In addition, we affirm the district court's judgment on the merits. Appellants argue that the district court erred in holding that the District was not required to offer a separate examination to members of the Fire Prevention unit. We agree with the district court that the settlement agreement and consent decree issued in Hammon v. Barry, 752 F.Supp. 1087 (D.D.C.1990), preclude Plaintiffs from challenging the District's single examination system. The court in Hammon noted the justifications for use of a single examination and held that "the objections submitted by members of the Fire Prevention unit are insufficient to preclude this Court from approving the Settlement Agreement as a fair resolution of this litigation." Id. at 1098.
We also hold that the district court did not commit clear error in finding that the examination for the position for sergeant was valid and job-related and that Plaintiffs failed to offer any less discriminatory alternatives. The court's findings on the content validity of the examination relied on testimony by two experts in employment testing. The test was developed using extensive studies and interviews relating to the relevant job skills. Moreover, the court found the Plaintiffs' witness to be extremely biased and so attached "very little weight" to his testimony. Likewise, the district court did not clearly err in holding that Plaintiffs failed to meet their burden of proving equally effective non-discriminatory alternatives. The district court cited testimony by Plaintiffs' expert questioning the viability of differential weighing or rescoring the examination. The court adequately discredited Plaintiffs' proposal for a more heavily subjective examination. Finally, the court correctly noted that assigning an eighty-percent weight to the assessment center portion of the examination would marginalize the portions testing cognitive skills. Because we find no clear error, we affirm the judgment to Defendants on the merits.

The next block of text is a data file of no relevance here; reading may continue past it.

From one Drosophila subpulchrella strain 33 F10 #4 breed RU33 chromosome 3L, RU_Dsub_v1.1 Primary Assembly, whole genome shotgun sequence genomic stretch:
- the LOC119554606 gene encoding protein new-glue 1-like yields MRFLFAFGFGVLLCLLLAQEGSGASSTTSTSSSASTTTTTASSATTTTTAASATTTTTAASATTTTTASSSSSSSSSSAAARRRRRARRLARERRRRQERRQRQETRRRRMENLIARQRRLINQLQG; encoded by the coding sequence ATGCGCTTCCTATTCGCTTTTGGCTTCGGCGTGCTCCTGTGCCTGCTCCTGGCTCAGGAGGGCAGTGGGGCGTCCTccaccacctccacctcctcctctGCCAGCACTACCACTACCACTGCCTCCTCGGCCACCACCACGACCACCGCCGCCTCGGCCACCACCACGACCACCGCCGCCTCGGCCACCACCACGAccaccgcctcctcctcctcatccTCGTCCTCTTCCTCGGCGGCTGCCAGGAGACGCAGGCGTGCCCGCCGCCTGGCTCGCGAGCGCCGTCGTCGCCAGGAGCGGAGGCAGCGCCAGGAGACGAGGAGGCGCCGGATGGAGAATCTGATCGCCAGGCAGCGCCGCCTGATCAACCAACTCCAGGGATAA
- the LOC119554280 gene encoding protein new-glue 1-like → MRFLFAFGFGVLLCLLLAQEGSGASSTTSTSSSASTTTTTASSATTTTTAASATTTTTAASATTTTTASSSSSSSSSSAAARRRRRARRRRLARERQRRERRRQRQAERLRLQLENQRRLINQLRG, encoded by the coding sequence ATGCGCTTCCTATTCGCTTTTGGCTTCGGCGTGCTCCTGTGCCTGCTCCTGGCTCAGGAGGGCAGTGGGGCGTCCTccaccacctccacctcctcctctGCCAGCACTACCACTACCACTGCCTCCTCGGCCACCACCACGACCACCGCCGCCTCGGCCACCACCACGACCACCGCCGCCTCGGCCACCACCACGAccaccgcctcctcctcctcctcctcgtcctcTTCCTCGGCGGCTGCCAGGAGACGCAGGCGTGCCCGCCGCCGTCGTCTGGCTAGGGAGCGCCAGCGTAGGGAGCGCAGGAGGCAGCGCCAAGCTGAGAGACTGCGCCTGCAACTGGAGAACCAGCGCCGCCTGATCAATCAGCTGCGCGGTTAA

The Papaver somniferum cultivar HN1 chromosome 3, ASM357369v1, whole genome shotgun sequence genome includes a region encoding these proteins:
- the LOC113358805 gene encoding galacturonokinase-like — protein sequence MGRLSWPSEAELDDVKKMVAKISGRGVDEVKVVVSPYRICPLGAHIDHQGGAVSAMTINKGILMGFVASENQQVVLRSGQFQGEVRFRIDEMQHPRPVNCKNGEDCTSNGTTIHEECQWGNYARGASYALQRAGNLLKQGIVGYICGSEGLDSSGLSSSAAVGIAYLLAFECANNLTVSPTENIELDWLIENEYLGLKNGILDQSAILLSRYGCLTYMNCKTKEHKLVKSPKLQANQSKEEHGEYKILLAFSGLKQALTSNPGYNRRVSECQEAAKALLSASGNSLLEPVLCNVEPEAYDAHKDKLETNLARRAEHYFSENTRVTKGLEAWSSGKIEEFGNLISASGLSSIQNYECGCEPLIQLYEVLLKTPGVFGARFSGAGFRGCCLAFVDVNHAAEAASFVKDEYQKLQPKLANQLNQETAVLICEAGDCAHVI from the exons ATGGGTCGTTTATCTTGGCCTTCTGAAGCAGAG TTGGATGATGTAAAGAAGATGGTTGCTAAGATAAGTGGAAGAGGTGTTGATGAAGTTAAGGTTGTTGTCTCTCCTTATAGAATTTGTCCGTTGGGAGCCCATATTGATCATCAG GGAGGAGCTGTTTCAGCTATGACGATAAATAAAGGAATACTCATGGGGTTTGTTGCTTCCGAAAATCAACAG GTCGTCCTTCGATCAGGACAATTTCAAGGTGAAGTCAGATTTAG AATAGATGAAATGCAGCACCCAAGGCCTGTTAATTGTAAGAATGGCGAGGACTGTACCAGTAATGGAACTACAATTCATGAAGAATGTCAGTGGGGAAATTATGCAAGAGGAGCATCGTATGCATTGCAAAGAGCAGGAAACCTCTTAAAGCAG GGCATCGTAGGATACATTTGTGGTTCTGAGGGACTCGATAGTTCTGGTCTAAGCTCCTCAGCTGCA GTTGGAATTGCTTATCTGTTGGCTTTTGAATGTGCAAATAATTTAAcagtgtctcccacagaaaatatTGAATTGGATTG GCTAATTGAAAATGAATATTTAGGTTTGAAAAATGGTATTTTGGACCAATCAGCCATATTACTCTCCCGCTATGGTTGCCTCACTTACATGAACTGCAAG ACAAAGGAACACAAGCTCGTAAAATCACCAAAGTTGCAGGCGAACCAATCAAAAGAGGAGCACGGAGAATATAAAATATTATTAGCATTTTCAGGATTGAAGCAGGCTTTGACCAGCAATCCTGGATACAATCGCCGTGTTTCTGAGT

For the foregoing reasons, we affirm the orders of the district court.